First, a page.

Smoke Signals And Lone Ranger And Tonto

Fistfight In Heaven Essay, Research Paper

Leandro Tane dos Santos

Sophomore Seminar

September 14th, 2000

Analysis on The Lone Ranger and Tonto Fistfight in Heaven and Smoke Signals

Sherman Alexie based on some short stories included in his book, The Lone Ranger and Tonto Fistfight in Heaven, wrote the screenplay for the movie Smoke Signals. Both the movie and the book portray problems that Indians had to deal with, and how they dealt with it. The book is far more complex than the movie, showing a wider variation of characters facing different situations.

In the movie there is Victor, the main character, which tries to be the typical Indian, or maybe just a typical man. He shows just hate towards his father, who left Victor and his mother alone and fled to Phoenix. The picture Victor has about his father is that he was an alcoholic and always tried to talk with his fists.

On the other hand there is Thomas, the other main character. He lives a mystical life and is far more emotional than Victor. Thomas has also another point of view about Victor s father. He remembered him as a nice guy, who took him to Denny s once.

When Victor s father died, Thomas offered money to help Victor to get to Phoenix and get his father s ashes and belongings, as long as he could go with Victor. On this part of the movie, it is easy to understand how Victor sees the Indians before the whites. On the bus, he tells Thomas that the only way that white people would respect them is by being serious; showing no feelings, not even a smile, being a warrior.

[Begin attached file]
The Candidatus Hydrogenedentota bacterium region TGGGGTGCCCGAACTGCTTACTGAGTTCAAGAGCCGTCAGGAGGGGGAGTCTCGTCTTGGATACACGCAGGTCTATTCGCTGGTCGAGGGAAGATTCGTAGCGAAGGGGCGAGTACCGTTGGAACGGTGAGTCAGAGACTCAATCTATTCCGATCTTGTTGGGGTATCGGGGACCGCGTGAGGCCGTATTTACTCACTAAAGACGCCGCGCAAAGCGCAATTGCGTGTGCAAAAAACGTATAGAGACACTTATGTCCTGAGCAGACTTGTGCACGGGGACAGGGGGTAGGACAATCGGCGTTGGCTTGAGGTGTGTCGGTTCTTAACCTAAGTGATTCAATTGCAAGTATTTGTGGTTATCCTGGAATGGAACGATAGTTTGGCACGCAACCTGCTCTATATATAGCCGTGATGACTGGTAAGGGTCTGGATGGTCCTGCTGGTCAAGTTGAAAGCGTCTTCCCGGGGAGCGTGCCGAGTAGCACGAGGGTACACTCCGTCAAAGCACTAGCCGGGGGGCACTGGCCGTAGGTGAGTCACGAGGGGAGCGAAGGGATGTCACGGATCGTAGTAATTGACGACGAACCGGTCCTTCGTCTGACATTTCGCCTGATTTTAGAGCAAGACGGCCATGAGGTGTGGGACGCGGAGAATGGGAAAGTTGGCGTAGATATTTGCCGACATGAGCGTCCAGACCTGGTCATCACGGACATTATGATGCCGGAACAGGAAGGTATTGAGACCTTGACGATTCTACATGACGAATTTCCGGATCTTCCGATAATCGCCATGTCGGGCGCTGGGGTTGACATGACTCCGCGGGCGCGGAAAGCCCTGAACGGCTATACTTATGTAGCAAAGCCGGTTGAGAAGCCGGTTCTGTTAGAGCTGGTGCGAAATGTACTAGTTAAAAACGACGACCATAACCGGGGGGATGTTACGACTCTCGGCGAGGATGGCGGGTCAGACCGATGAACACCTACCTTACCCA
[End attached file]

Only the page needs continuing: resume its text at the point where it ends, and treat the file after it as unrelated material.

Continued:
In the movie, Victor arrives to the place where his father ashes are and meets a woman named Suzy. Even though she said so many good things about his father and about things he was afraid of, Victor did not want to show any compassion for his father. It is like the story on Real Boys, Inside the World of Boys: Behind the Mask of Masculinity. Victor was hiding behind this mask so he would not show his emotions. However, after the accident, he began to think about his father. He understood that no one could be perfect and he finally saw that he really loved his father.

The book has many short stories that sometimes are connected with others. The book focuses mainly on showing the degraded Indian society, where everyone is or will be an alcoholic. The story The Only Traffic Signal on the Reservation Doesn t Flash Red Anymore (Alexie p. 43-53) is an example of how the author depicts alcoholism in the Indian society. In this story there is a young Indian that could have a nice future playing basketball. However, he turns out to be just like most of the other Indians in his reservation. He was committing crimes and then started drinking.

By reading the book, the author showed me was that the only thing left for the remaining Native Americans is to drink, since everything they once had has disappeared. Most part of the book is about Indians having bad experiences in life and facing the loss of their tradition.

The book and the movie are great examples of how a man, or boy, tries to behave like a man that has no fear, no pain, no love, and does not need help. Both pieces prove that in all societies, men have this necessity to say: everything is alright.


Alexei, S. The Lone Ranger and Tonto Fistfight in Heaven.

Harper Perennial 1994.

Pollack, W. Real Boys. Inside the World of Boys:

Behind the Mask of Masculinity.


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